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article imageOp-Ed: Understanding the Mali Conflict

By Karl Gotthardt     Jan 18, 2013 in Politics
Bamako - The Mali insurgency followed 10 years of US counter-terrorism programs. In spite of big goals to curb terrorism, and enhance regional cooperation and stability, Islamic groups were able to infiltrate Mali, threatening the existence of the democracy.
The current conflict began in January 2012, with the Tuareg rebellion in Northern Mali. The Rebellion was led by the National Movement for the Liberation of Azawad (MNLA). Amadou Sanogo, a military officer, seized power in March 2012. This resulted in the West African Economic Community to impose sanctions.
This set the stage for the MNLA to take control of the north, declaring independence as Azawad. The Islamist groups that had helped defeat the government, turned on the Tuareg and took control of the North. These groups included Ansar Dine and Al-Qaida, which had the aim to implement Sharia Law in Mali. On 11 January 2013 France intervened at the request of the Mali government.
Insurgencies have tendency to develop mission creep. France started its Mali intervention with 550 combat troops. France's defense minister announced that its troop strength was boosted to 1400. West African nations have pledged to provide 3000 troops, with Chad providing 2000 to fight the insurgency. The first of these troops arrived on Wednesday from Togo and Nigeria.
France launched the operation with air strikes and heavy fighting in Diabaly, approximately 350 km north of the capital.
Insurgency has been a major concern for US administrations and the US implemented counter-insurgency programs as early as 2002, There was concern that Mali would turn into a terrorist state, which was the reason given by France to launch its operation.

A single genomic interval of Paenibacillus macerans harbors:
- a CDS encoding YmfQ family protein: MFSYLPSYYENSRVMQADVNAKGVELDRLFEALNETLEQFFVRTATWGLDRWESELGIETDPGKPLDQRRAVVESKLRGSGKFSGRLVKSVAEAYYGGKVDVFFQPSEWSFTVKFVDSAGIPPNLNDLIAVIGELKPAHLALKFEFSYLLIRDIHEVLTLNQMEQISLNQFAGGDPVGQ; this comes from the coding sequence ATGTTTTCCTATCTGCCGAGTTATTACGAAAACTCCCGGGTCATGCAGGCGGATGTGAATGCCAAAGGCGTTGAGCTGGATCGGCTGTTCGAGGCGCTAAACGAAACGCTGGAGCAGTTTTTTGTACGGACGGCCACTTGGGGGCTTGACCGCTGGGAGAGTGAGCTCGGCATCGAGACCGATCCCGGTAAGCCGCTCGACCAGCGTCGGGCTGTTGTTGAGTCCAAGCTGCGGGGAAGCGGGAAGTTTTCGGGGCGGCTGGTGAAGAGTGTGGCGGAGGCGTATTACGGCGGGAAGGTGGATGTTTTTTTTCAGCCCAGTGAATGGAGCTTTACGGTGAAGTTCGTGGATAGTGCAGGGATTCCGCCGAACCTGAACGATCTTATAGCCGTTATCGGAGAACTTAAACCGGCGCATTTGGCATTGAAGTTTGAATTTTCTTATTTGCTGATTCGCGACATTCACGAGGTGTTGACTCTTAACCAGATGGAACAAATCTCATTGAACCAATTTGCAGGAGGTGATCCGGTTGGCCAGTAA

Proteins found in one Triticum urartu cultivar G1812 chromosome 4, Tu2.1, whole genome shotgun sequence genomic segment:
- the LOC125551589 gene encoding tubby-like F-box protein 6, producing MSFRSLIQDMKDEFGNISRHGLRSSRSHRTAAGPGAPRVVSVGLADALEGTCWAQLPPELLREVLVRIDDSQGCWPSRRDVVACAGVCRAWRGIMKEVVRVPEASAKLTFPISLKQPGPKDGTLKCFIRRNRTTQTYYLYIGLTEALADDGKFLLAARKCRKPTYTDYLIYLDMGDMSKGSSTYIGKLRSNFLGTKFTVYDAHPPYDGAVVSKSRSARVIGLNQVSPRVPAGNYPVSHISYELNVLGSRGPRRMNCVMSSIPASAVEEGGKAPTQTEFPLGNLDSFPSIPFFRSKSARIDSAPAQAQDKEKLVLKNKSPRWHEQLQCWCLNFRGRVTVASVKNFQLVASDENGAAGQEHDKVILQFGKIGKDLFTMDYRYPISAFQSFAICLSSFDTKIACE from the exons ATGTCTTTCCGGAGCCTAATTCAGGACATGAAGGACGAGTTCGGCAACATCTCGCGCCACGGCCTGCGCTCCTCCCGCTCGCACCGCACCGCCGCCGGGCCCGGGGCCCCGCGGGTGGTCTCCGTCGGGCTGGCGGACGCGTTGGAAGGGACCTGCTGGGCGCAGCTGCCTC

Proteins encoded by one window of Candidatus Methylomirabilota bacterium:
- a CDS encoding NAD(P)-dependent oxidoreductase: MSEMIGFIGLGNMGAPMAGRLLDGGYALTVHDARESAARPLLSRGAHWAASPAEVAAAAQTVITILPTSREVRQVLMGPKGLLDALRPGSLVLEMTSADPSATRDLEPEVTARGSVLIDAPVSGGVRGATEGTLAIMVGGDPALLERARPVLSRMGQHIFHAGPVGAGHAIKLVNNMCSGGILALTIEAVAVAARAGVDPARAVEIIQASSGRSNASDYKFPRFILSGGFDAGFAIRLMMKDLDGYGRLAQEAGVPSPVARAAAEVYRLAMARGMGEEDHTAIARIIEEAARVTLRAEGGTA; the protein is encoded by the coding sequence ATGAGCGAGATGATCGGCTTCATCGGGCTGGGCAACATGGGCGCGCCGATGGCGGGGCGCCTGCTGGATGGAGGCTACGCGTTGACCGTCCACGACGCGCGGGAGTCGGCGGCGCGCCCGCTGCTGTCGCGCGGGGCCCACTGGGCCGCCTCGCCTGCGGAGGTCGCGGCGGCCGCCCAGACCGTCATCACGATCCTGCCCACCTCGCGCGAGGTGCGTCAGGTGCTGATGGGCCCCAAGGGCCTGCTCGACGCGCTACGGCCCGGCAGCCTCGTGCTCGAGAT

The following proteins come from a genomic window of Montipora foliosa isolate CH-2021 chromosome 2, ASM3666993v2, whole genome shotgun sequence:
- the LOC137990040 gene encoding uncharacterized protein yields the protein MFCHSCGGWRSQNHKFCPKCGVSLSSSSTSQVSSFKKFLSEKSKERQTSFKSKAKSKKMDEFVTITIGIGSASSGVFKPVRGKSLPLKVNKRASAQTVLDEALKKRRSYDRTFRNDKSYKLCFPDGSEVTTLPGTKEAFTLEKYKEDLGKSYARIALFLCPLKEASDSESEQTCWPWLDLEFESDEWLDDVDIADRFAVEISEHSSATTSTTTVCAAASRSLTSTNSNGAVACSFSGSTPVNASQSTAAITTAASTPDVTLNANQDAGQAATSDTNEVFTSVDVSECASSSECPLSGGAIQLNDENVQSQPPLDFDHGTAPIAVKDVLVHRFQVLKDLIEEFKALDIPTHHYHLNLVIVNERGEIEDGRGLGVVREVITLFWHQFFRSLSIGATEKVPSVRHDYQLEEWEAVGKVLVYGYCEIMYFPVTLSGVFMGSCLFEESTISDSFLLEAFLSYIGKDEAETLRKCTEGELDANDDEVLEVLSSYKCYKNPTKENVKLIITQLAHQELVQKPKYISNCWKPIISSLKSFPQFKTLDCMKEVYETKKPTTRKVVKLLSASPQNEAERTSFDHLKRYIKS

In spite of these programs, the insurgency prevailed and Islamic fighters were able to infiltrate the country. The reasons for the failure of these counter-insurgency programs can be attributed to underfunding and to some extend the removal of Qaddafi in Libya.
After the killing of Qaddafi, his weapons were looted and many of them were taken by Mali's Tuareg tribe. These weapons included RPGS, AK-47s, mortars and high-caliber weapons mounted on the back of 4x4s. These same insurgents are believed to be involved in the ongoing Algerian raid as reported by UK Prime Minster David Cameron in his report to the British Parliament today.
With France's current troop strength of 1400 and the additional 3000 West African troops, the troop strength committed to combat operations has already reached 4400. Add to that the troops and aircraft committed to logistics operations, the commitment has already ballooned.
France expected a short intervention, but appears to be struggling. As long as insurgent fighters and their weapons can be infiltrated through Algeria, this appears to be another conflict that could escalate and result in the mission creep, often seen in other countries. Now that the commitment has been made to intervene, it is essential that the right troop strength formula is found, which includes the securing of the Algerian border.
US counter-insurgency programs, in place since 2002, have not been successful, prompting France to intervene in its former colony. A short in and out operation seems to be a pipe dream. Without control of the Algerian/Libya and Algeria/Mali borders insurgents and weapons will continue to flow into Mali.
Western leaders, for obvious reasons, are reluctant to make a commitment for combat troops. With unpredictable insurgent fighters and planners, this could be a lengthy mission.
This opinion article was written by an independent writer. The opinions and views expressed herein are those of the author and are not necessarily intended to reflect those of
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